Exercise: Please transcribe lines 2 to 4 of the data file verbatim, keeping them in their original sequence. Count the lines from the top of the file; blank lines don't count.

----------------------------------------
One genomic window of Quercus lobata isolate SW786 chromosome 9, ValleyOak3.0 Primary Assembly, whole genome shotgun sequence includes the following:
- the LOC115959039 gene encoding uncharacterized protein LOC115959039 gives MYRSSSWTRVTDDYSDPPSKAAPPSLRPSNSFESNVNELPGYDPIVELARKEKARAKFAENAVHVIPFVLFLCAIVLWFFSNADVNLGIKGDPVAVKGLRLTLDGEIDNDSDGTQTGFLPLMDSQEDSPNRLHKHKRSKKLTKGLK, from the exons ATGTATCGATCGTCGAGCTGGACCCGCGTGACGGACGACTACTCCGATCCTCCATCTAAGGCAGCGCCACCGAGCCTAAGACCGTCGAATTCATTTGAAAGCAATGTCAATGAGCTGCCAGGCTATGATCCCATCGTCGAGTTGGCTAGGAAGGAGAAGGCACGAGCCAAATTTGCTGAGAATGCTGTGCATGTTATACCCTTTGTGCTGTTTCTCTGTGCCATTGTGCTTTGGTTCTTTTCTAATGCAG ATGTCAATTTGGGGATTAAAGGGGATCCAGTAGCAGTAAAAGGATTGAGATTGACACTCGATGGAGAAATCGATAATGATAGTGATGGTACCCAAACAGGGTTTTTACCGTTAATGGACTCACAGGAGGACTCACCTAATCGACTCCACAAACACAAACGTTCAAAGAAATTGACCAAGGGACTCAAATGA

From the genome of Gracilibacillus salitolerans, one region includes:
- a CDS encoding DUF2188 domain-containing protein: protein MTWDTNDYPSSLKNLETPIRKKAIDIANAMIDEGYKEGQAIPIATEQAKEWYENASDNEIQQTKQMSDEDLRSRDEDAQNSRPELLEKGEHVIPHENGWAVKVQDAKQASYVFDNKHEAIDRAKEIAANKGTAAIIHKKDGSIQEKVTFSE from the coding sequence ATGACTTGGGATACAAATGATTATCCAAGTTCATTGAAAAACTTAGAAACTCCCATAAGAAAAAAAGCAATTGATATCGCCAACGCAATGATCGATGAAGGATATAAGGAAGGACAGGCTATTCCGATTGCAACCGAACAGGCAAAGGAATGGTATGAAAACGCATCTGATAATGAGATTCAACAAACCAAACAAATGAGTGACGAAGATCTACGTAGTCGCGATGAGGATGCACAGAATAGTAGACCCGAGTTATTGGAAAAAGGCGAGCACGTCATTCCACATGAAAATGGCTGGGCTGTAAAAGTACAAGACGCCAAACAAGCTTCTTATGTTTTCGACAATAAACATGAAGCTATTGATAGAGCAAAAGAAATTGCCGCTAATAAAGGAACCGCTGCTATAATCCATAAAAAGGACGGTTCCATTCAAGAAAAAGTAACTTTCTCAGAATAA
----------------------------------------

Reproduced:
- the LOC115959039 gene encoding uncharacterized protein LOC115959039 gives MYRSSSWTRVTDDYSDPPSKAAPPSLRPSNSFESNVNELPGYDPIVELARKEKARAKFAENAVHVIPFVLFLCAIVLWFFSNADVNLGIKGDPVAVKGLRLTLDGEIDNDSDGTQTGFLPLMDSQEDSPNRLHKHKRSKKLTKGLK, from the exons ATGTATCGATCGTCGAGCTGGACCCGCGTGACGGACGACTACTCCGATCCTCCATCTAAGGCAGCGCCACCGAGCCTAAGACCGTCGAATTCATTTGAAAGCAATGTCAATGAGCTGCCAGGCTATGATCCCATCGTCGAGTTGGCTAGGAAGGAGAAGGCACGAGCCAAATTTGCTGAGAATGCTGTGCATGTTATACCCTTTGTGCTGTTTCTCTGTGCCATTGTGCTTTGGTTCTTTTCTAATGCAG ATGTCAATTTGGGGATTAAAGGGGATCCAGTAGCAGTAAAAGGATTGAGATTGACACTCGATGGAGAAATCGATAATGATAGTGATGGTACCCAAACAGGGTTTTTACCGTTAATGGACTCACAGGAGGACTCACCTAATCGACTCCACAAACACAAACGTTCAAAGAAATTGACCAAGGGACTCAAATGA

From the genome of Gracilibacillus salitolerans, one region includes:
- a CDS encoding DUF2188 domain-containing protein: protein MTWDTNDYPSSLKNLETPIRKKAIDIANAMIDEGYKEGQAIPIATEQAKEWYENASDNEIQQTKQMSDEDLRSRDEDAQNSRPELLEKGEHVIPHENGWAVKVQDAKQASYVFDNKHEAIDRAKEIAANKGTAAIIHKKDGSIQEKVTFSE from the coding sequence ATGACTTGGGATACAAATGATTATCCAAGTTCATTGAAAAACTTAGAAACTCCCATAAGAAAAAAAGCAATTGATATCGCCAACGCAATGATCGATGAAGGATATAAGGAAGGACAGGCTATTCCGATTGCAACCGAACAGGCAAAGGAATGGTATGAAAACGCATCTGATAATGAGATTCAACAAACCAAACAAATGAGTGACGAAGATCTACGTAGTCGCGATGAGGATGCACAGAATAGTAGACCCGAGTTATTGGAAAAAGGCGAGCACGTCATTCCACATGAAAATGGCTGGGCTGTAAAAGTACAAGACGCCAAACAAGCTTCTTATGTTTTCGACAATAAACATGAAGCTATTGATAGAGCAAAAGAAATTGCCGCTAATAAAGGAACCGCTGCTATAATCCATAAAAAGGACGGTTCCATTCAAGAAAAAGTAACTTTCTCAGAATAA